The women’s strike — aka “A Day Without A Woman” — is tomorrow, and women and allies around the country will participate to show the economic power of American women. On Twitter, two letters from young girls about joining the women’s strike show that grown-up women won’t be the only ones participating in the event. The letters, in which a 7 and a 10-year-old explain to their principal why they won’t be showing up for school on Wednesday, prove that you’re never too young to start demanding equal rights.
UPDATE: Laura Moreschi, mother to the two letter writers, tells Bustle how she and her daughters ended up spending International Women's Day, saying, "We intended to spend the day writing letters to representatives, learning about women leaders, and maybe tweeting our activities. Ultimately we spent much of the day speaking with media which she decided was an important addition to the day in terms of spreading the message and inspiring others to act!"
"The school has been amazingly supportive," she adds. "[Lottie's] teachers told her they were proud of her and her principal called and wanted to say how proud she was of their civic engagement."
Moreschi believes that the letters have gone viral because they've given people hope. "I actually think that people see their passion, enthusiasm, and willingness to participate as a sign that the future is going to be brighter," she says. "Lottie keeps saying 'We are tomorrow's big people' and by that she means we need to pay attention now because when it's our turn we need to be ready."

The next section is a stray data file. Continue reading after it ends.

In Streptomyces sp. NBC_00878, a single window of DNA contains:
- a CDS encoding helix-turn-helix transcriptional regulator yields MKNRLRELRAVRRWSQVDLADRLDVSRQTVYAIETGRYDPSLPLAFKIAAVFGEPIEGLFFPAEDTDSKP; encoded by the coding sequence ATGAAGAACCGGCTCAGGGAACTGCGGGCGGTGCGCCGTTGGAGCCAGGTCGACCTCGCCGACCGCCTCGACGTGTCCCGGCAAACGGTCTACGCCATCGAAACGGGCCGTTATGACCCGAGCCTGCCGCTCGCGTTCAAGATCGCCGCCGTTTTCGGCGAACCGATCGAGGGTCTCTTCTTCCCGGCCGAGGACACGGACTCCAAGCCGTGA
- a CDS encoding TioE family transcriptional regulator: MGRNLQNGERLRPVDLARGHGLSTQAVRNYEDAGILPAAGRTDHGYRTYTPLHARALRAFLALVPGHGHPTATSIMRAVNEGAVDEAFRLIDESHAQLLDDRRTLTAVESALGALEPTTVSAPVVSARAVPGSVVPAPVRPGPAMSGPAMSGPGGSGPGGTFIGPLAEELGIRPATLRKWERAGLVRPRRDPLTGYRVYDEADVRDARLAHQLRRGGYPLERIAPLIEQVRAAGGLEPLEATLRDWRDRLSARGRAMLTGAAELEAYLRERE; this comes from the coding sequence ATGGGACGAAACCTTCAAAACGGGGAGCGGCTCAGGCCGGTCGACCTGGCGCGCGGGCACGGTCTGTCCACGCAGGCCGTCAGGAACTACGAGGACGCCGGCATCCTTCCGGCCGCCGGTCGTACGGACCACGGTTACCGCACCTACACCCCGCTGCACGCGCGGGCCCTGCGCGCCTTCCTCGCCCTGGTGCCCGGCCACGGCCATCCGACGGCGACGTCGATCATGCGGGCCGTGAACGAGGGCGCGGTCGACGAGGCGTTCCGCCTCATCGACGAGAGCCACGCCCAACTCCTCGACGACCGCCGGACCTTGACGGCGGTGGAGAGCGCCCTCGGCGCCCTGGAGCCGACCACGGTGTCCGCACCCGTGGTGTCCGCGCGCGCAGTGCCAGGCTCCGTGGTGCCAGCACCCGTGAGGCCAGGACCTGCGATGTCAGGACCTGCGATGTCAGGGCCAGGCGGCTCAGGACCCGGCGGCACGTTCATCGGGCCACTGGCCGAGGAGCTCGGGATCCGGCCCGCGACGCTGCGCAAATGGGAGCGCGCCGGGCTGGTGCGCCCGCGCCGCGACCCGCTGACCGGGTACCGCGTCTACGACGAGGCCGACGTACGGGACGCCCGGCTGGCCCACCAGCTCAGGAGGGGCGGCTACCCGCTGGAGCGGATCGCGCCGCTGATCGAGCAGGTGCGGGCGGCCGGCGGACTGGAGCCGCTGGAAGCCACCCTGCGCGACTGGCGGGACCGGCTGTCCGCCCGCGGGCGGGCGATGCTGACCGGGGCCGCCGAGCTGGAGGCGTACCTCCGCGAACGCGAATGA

EARLIER: On Monday, Raleigh, North Carolina, mom Laura Moreschi posted letters on Twitter written by her daughters about why they’ll be striking from school tomorrow. Her 10-year-old’s letter to her principal read,
Moreschi’s 7-year-old got in on the action and wrote to her principal,
“I would say we are not an activist family but definitely believe in civic engagement,” Moreschi told Metro UK. The issue of the women’s strike came up in a conversation with her daughters after dinner one night. “‘They were trying to figure out how to support me so I could ‘strike’ and they can do all the things I usually do,” she said. “Lottie (10) … offered to stay home from school so I wouldn’t have to drive her there. She felt like it was a sacrifice because she honestly likes school....” Moreschi said she decided to allow her daughter to strike “if (a)she did something positive with the day and (b) she communicated directly with the principal.”
Moreschi posted letters from both her girls on Twitter, and people are loving them:
Obviously, school is important, but these letters show that education can take many forms. Kudos to Moreschi for teaching her kids about the importance civic engagement and campaigning for equality for all.